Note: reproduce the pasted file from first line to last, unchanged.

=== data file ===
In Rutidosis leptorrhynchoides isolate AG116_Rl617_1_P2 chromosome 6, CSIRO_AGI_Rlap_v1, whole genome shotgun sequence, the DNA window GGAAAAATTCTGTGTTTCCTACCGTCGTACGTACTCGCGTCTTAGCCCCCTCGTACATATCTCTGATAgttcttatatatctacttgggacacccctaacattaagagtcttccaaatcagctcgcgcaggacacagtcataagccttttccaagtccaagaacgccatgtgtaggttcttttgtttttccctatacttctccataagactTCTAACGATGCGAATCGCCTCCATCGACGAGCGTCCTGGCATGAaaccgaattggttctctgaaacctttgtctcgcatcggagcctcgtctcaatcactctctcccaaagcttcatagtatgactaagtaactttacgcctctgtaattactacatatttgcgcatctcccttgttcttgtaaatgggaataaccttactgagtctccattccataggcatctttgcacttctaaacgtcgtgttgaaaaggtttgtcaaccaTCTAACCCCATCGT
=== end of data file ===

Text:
In Rutidosis leptorrhynchoides isolate AG116_Rl617_1_P2 chromosome 6, CSIRO_AGI_Rlap_v1, whole genome shotgun sequence, the DNA window GGAAAAATTCTGTGTTTCCTACCGTCGTACGTACTCGCGTCTTAGCCCCCTCGTACATATCTCTGATAgttcttatatatctacttgggacacccctaacattaagagtcttccaaatcagctcgcgcaggacacagtcataagccttttccaagtccaagaacgccatgtgtaggttcttttgtttttccctatacttctccataagactTCTAACGATGCGAATCGCCTCCATCGACGAGCGTCCTGGCATGAaaccgaattggttctctgaaacctttgtctcgcatcggagcctcgtctcaatcactctctcccaaagcttcatagtatgactaagtaactttacgcctctgtaattactacatatttgcgcatctcccttgttcttgtaaatgggaataaccttactgagtctccattccataggcatctttgcacttctaaacgtcgtgttgaaaaggtttgtcaaccaTCTAACCCCATCGT